The mid-season AFL draft is an idea whose time has come.
Some discussions in football are so regular you can almost set your clock to them.
There is the inevitable ‘sack the coach’ talks, rule change debates and, of course, the always-controversial Match Review Officer.
But only now is the momentum for the mid-season draft gathering momentum.
Here’s why. It’s a simple idea that would add intrigue to the season and improve the chances of some teams who are struggling or needing a boost as they head towards finals.
Imagine if, due to injury or lack of depth, a club finds itself missing a certain type of player they would be able to trade another club to fill that gap.
It would be a no brainer to make the most of your precious shot at the title or, for lower clubs, to help supercharge a rebuild.
The AFL has dipped its toe in the water by introducing a mid-season draft for local and state league players.
Clubs can participate in this draft if they have salary cap room and have placed a player on the long-term injury list or had a premature retirement.
The players eligible to be selected must also have been overlooked in previous drafts.
If you don’t have room on your list you must wait 12 months to replenish your squad.
For teams like Carlton that are rebuilding, this can seem like an eternity and frustratingly prolongs the process.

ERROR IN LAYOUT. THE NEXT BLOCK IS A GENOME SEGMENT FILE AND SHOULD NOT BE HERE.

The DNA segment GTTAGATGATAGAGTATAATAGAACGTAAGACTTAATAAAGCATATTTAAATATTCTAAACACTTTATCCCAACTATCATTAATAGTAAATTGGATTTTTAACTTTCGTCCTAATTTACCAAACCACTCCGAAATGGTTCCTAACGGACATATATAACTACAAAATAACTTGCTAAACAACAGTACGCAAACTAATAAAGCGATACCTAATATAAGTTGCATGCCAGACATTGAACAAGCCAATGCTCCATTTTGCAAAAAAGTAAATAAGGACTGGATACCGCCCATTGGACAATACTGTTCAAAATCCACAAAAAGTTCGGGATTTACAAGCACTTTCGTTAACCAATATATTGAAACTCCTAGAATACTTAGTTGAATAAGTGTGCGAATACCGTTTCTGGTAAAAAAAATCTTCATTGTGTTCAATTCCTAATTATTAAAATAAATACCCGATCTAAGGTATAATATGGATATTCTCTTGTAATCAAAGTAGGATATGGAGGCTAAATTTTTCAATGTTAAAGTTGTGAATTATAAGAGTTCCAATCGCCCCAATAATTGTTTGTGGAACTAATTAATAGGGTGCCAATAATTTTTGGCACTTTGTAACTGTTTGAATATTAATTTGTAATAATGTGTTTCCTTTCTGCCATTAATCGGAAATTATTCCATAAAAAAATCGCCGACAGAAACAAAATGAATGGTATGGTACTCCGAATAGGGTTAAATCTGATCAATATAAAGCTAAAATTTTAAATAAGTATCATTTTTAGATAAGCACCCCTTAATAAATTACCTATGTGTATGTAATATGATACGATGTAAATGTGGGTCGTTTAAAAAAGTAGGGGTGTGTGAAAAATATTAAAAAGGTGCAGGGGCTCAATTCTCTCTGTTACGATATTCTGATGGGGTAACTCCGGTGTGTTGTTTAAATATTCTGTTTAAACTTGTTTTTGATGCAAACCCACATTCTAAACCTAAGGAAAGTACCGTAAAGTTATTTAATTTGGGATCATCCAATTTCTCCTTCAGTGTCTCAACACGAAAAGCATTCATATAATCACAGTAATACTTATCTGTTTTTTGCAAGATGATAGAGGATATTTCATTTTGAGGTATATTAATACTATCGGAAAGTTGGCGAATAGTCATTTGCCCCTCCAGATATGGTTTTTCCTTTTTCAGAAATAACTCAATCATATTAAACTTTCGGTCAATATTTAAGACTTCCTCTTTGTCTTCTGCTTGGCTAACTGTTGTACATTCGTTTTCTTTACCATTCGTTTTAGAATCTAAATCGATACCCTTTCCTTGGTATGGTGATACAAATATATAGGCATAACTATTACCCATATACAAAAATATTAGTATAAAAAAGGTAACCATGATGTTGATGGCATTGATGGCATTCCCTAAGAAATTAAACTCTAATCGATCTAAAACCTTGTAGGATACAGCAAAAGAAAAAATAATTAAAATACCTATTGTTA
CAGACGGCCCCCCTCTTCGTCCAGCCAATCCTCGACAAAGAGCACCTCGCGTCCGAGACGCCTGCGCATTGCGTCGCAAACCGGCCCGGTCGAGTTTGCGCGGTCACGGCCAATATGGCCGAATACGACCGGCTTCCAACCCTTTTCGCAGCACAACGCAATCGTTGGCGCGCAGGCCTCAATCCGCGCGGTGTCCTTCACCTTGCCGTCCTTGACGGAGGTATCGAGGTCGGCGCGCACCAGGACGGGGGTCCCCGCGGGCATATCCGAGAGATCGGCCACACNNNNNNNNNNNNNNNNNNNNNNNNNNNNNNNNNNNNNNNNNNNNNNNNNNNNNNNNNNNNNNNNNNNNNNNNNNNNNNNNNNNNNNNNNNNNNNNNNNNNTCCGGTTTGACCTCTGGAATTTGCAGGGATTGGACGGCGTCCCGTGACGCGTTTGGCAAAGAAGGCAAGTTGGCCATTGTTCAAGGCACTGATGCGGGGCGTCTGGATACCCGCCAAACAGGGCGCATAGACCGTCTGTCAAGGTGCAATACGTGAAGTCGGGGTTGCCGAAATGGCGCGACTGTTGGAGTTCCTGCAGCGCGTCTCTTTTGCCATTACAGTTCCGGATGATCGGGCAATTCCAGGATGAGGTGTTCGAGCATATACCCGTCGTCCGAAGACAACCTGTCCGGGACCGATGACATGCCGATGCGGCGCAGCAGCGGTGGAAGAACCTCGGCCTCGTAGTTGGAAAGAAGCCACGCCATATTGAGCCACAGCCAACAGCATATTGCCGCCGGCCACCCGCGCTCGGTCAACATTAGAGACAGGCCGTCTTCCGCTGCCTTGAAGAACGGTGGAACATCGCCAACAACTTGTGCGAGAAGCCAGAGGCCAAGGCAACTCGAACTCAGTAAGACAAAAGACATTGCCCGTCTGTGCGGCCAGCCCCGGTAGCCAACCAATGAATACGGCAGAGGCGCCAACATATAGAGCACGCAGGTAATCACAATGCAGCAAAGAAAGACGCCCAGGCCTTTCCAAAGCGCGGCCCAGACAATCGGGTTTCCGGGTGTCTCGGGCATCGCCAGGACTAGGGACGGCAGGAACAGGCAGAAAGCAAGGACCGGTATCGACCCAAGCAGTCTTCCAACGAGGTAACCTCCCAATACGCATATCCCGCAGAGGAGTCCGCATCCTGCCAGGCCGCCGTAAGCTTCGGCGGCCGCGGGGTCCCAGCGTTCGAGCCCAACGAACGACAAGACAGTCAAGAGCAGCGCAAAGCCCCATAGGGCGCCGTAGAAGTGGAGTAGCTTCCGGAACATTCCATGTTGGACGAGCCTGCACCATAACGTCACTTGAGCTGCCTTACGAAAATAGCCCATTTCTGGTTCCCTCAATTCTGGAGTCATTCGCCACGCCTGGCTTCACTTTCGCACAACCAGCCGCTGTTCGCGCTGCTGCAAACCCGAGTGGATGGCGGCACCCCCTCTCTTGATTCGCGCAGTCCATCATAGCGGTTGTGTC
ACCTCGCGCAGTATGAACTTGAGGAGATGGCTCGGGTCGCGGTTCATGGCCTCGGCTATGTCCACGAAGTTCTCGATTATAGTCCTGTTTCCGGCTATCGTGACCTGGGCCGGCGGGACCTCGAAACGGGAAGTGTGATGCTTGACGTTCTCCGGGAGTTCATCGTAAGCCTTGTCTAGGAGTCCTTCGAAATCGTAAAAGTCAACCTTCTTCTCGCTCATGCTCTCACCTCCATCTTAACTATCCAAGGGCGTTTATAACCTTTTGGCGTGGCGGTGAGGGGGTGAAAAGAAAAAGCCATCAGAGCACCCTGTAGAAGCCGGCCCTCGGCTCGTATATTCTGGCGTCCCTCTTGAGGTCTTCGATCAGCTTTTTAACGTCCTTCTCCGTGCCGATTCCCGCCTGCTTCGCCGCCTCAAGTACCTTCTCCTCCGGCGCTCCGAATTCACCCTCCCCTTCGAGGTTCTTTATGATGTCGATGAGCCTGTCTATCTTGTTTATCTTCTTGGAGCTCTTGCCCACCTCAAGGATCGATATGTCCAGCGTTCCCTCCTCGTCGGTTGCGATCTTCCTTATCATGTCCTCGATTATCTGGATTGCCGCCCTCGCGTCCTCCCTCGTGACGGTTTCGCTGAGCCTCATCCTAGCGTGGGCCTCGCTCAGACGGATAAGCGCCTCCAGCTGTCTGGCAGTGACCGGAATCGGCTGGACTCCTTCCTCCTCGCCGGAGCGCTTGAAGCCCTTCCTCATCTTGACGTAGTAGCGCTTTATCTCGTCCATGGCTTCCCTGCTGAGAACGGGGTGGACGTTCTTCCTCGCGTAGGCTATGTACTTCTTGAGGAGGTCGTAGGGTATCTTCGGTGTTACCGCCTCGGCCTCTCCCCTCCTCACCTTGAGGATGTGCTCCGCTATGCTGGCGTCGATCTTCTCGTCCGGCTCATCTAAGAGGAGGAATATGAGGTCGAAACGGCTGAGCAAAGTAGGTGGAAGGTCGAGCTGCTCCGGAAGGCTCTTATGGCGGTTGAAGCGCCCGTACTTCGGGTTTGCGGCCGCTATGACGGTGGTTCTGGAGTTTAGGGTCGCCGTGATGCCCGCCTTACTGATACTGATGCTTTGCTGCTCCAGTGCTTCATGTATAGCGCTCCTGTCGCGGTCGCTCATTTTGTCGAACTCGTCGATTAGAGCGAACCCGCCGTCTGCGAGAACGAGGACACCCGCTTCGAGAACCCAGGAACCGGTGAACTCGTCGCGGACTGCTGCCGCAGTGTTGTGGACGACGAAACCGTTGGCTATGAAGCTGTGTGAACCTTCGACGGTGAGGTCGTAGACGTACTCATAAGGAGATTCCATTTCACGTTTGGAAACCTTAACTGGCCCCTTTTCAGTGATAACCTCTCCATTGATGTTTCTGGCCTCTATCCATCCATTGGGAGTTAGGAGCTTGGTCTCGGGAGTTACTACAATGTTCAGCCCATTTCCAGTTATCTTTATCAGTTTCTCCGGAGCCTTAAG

As a coach I wouldn’t hesitate to give away an older player for a draft pick or simply to free up salary cap space. You can then use that money to hang on to other young stars.
On one hand it would be hard watching a club stalwart go to a competitor. However, there is nothing worse than seeing a venerable veteran finish their career at the bottom of the ladder.
As difficult as it would be for Carlton to let the likes of Kade Simpson or Matthew Kreuzer go to a contender, it would ensure there are winners all round.
These men have shed blood, sweat and tears for the Blues without getting close to a flag, and let’s be honest, they probably won’t be part of the Blues’ next September run.
Imagine sending Kreuzer to Richmond, which currently needs a back-up ruckman and Simpson to Fremantle, which could use his experience and poise.
Would the Blues do that for two first-round draft picks in the next draft?
The return for the struggling club is not immediate, but the young players they would receive could make all the difference a few years down the track.
The concern is that this type of trading will benefit top clubs and deplete the lower clubs, but in reality it would be a seller’s market.
The teams in the finals race would be more willing to part with an over-the-odds trade if it meant a better chance of winning a flag.
Take the example of a Carlton-Richmond trade a step further.
Imagine if something happens to Toby Nankervis in the next few weeks.
Considering the Tigers current injury woes, it wouldn’t be out of the question for them to pay up for a player like Kreuzer.
They’d certainly pay a lot more mid-season than they than would at the end of the year.
At that stage they’d have the whole of Australia from which to find another ruckman, but by then the chance for another flag may have passed them by.
Considering how enamoured with US sports process the AFL has become in recent years, it is surely only a matter of time before the mid-season draft is a reality.
Nathan Burke is a former St Kilda captain who played 323 AFL games, winning three Trevor Barker Awards as best-and-fairest player